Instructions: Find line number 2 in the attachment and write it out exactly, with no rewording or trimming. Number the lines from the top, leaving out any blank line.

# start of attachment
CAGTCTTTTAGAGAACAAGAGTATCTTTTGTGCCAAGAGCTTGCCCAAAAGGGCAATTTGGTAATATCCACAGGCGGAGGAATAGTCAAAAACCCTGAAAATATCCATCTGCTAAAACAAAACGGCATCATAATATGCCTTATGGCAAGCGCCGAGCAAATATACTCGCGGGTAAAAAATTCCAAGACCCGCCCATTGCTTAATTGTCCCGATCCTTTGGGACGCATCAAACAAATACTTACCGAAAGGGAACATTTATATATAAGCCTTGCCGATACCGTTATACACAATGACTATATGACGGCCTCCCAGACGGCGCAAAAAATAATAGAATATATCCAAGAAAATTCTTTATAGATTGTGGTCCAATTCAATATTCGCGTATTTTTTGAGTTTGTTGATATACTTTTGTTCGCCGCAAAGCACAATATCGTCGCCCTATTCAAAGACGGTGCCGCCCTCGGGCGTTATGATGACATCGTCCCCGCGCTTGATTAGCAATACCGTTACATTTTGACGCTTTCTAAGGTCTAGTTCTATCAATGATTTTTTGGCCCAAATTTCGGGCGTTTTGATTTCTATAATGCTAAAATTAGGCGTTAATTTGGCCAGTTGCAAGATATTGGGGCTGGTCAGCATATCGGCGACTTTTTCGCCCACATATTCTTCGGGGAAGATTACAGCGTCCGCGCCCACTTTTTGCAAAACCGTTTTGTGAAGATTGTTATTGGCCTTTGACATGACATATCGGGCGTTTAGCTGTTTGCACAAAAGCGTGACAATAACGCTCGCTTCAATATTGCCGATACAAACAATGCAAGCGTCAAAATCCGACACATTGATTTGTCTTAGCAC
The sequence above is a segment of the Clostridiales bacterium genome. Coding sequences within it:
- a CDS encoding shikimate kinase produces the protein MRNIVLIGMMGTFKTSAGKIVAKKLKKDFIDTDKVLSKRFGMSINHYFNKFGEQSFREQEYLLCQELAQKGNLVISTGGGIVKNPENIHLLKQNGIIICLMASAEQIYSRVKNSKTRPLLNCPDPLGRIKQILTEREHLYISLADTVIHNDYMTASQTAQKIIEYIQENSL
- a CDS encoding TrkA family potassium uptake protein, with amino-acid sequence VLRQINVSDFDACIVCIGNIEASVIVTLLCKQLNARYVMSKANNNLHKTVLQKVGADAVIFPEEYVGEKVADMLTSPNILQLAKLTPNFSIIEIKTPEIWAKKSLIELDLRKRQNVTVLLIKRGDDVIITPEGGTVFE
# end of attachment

The sequence above is a segment of the Clostridiales bacterium genome. Coding sequences within it: